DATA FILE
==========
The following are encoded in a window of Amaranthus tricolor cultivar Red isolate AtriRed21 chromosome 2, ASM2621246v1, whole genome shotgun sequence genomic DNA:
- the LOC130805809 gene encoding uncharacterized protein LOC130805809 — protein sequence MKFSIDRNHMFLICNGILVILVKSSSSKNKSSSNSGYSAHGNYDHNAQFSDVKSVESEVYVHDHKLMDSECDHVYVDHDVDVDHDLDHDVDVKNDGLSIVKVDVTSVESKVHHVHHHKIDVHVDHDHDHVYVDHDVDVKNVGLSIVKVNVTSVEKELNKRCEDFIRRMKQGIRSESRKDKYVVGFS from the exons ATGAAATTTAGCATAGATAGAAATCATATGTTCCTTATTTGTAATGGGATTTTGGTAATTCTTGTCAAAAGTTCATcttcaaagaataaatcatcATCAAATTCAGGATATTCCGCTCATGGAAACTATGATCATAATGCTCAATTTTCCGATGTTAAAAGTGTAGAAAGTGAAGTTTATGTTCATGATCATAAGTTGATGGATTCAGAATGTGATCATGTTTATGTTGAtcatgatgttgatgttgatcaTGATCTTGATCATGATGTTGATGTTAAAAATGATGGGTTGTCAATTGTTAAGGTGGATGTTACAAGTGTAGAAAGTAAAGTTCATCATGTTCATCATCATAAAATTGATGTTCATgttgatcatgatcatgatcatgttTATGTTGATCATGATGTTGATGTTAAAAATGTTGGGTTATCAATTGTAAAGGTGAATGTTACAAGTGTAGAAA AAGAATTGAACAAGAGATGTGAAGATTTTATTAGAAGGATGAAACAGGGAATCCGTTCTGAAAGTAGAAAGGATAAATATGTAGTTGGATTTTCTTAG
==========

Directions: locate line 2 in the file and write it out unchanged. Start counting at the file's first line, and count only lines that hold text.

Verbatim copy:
- the LOC130805809 gene encoding uncharacterized protein LOC130805809 — protein sequence MKFSIDRNHMFLICNGILVILVKSSSSKNKSSSNSGYSAHGNYDHNAQFSDVKSVESEVYVHDHKLMDSECDHVYVDHDVDVDHDLDHDVDVKNDGLSIVKVDVTSVESKVHHVHHHKIDVHVDHDHDHVYVDHDVDVKNVGLSIVKVNVTSVEKELNKRCEDFIRRMKQGIRSESRKDKYVVGFS from the exons ATGAAATTTAGCATAGATAGAAATCATATGTTCCTTATTTGTAATGGGATTTTGGTAATTCTTGTCAAAAGTTCATcttcaaagaataaatcatcATCAAATTCAGGATATTCCGCTCATGGAAACTATGATCATAATGCTCAATTTTCCGATGTTAAAAGTGTAGAAAGTGAAGTTTATGTTCATGATCATAAGTTGATGGATTCAGAATGTGATCATGTTTATGTTGAtcatgatgttgatgttgatcaTGATCTTGATCATGATGTTGATGTTAAAAATGATGGGTTGTCAATTGTTAAGGTGGATGTTACAAGTGTAGAAAGTAAAGTTCATCATGTTCATCATCATAAAATTGATGTTCATgttgatcatgatcatgatcatgttTATGTTGATCATGATGTTGATGTTAAAAATGTTGGGTTATCAATTGTAAAGGTGAATGTTACAAGTGTAGAAA AAGAATTGAACAAGAGATGTGAAGATTTTATTAGAAGGATGAAACAGGGAATCCGTTCTGAAAGTAGAAAGGATAAATATGTAGTTGGATTTTCTTAG